Well well well!
Thanks to Valerie at Home Education Magazine for alerting us to this. It appears that Germany has an interesting twin state when it comes to Home Schooling:
C-Ville Weekly, Charlottesville, Virginia, 10 April 2007, UVA student’s film wins Peabody Award
For a broadcast journalist, winning a Peabody Award is a crowning achievement. But for UVA junior Sahar Adish, it was just another day in the college grind. What did she do to celebrate when she heard the news? “I took a three–and-a-half hour exam,” she says.
The theme of the project was fear and security, and Light House’s film focused on the life of Adish herself, an Afghani refugee whose family was forced to flee the Taliban-controlled country in the late 1990s for fear of their lives. Adish’s parents were in trouble with the Islamic fundamentalist regime for violating Taliban law. Their crime? Secretly home-schooling their daughter and several neighborhood kids. Schooling was forbidden.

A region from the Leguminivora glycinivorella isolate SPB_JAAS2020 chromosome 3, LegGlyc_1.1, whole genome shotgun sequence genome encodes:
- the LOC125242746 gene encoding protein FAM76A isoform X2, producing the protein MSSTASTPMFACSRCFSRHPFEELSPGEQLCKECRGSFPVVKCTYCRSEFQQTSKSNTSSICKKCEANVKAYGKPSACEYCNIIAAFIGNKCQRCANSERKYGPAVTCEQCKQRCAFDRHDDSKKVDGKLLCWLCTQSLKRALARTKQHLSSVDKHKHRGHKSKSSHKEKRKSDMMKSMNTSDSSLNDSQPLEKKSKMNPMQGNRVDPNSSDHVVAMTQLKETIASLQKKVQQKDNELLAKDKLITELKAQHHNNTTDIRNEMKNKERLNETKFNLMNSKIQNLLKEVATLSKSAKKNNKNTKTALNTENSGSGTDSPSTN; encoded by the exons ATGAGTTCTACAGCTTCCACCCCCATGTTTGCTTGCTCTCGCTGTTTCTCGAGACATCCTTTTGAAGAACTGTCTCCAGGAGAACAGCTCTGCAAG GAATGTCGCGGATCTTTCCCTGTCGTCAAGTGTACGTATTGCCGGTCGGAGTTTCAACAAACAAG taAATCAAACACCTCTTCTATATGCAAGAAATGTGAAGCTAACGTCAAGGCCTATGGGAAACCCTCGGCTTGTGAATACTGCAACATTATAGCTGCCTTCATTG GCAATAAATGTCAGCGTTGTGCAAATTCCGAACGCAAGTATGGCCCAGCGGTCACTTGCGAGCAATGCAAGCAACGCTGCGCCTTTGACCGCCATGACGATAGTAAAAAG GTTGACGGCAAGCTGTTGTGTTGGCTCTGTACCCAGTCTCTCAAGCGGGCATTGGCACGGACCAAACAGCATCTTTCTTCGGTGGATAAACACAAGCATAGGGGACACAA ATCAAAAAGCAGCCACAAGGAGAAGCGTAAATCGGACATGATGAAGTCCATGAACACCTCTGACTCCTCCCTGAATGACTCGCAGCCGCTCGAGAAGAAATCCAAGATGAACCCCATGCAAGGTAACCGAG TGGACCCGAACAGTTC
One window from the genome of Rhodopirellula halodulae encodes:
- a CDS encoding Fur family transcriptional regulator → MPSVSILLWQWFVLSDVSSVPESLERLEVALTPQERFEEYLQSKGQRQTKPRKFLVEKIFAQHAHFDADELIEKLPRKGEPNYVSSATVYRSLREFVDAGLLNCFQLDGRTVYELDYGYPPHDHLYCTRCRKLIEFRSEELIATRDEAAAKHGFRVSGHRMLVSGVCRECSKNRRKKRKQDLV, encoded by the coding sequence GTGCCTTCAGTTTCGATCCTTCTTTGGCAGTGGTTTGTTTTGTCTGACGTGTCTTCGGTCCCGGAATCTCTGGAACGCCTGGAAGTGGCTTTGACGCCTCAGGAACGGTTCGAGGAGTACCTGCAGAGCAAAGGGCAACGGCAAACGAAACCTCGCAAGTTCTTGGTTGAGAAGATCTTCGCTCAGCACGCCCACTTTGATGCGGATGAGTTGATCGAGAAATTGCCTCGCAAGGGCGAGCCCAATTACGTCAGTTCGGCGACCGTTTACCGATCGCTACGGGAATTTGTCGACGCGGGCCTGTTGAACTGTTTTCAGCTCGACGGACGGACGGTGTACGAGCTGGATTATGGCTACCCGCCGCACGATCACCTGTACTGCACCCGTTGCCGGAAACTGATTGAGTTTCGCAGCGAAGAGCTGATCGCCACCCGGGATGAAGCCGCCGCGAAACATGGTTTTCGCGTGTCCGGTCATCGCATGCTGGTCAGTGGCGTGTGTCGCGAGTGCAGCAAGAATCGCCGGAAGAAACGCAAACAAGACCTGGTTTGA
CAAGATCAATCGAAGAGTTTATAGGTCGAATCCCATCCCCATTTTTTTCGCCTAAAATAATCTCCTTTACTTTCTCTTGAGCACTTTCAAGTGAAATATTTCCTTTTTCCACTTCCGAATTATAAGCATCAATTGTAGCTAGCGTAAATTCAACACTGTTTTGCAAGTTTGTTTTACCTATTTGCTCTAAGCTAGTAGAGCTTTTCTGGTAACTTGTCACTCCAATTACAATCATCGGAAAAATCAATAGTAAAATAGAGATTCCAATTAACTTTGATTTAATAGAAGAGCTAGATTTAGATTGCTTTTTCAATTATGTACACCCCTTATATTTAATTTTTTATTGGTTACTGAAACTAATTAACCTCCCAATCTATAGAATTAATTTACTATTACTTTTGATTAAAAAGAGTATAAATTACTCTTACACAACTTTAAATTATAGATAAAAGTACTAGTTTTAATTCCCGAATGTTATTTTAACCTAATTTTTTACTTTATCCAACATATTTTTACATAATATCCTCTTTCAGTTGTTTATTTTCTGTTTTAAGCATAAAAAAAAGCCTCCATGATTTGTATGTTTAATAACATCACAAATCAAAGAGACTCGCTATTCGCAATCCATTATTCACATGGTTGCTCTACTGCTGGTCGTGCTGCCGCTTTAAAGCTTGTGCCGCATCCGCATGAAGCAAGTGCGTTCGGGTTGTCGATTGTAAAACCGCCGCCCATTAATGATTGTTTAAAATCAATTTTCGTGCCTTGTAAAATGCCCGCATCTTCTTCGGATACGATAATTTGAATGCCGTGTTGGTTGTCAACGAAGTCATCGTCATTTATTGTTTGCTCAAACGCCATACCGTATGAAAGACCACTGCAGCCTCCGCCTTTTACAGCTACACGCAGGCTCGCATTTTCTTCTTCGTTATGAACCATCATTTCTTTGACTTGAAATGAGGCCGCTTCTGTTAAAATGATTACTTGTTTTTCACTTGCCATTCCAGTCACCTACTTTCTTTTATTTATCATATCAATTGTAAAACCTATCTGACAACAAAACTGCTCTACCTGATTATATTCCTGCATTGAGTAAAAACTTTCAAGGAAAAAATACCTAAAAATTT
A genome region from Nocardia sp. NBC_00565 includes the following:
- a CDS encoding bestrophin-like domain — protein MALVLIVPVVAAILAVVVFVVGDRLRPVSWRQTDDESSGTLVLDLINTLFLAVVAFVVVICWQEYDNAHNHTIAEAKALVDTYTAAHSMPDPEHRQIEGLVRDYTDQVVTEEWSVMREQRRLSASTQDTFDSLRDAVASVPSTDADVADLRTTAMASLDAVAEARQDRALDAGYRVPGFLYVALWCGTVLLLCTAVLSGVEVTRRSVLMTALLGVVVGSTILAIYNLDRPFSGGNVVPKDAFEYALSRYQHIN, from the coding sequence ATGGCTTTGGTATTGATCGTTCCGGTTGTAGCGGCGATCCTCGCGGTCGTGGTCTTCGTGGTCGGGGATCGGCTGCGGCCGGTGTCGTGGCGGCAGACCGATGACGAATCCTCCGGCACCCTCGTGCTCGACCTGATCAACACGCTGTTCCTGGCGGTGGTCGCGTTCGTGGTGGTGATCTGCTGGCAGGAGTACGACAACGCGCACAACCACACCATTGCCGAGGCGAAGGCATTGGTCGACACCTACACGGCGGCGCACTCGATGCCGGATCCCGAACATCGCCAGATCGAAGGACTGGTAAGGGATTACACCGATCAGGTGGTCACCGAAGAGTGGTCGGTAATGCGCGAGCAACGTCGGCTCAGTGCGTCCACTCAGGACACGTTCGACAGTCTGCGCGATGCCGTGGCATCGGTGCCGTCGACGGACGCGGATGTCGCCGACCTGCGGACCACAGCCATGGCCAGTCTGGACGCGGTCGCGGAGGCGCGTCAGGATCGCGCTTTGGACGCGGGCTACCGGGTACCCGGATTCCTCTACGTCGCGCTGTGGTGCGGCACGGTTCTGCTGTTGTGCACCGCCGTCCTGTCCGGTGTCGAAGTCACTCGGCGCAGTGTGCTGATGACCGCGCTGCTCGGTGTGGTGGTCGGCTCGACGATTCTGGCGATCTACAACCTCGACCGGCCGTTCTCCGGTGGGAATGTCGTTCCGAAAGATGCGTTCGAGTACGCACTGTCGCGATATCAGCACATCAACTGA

Others have found their inner protester by seeing photos of Melissa Busekros. Is it that we need a face to provoke fury over affronts to freedom?
Seventies-style consciousness-raising is fine. I think the German educational establishment is now aware of homeschooling, or at least aware of homeschoolers. Perhaps we should share our insights with the Afghani authorities as well.
Her parents were forced to flee with her from Afghanistan because they were home schooling their children, just like the German families are being made to flee Germany.
Now, in Afghanistan, school itself was forbidden, but in Germany schooling out of state control is banned. It is essentially the same thing, because the Taleban want to control what people do and do not learn absolutely (you must only learn Koran), and so do the Germans; they want you only to learn what the state says your children should learn, and nothing else.
Both states use vicious punitive measures to pressure anyone who will not conform to their standards of education.
Can you say ‘Strange bedfellows’?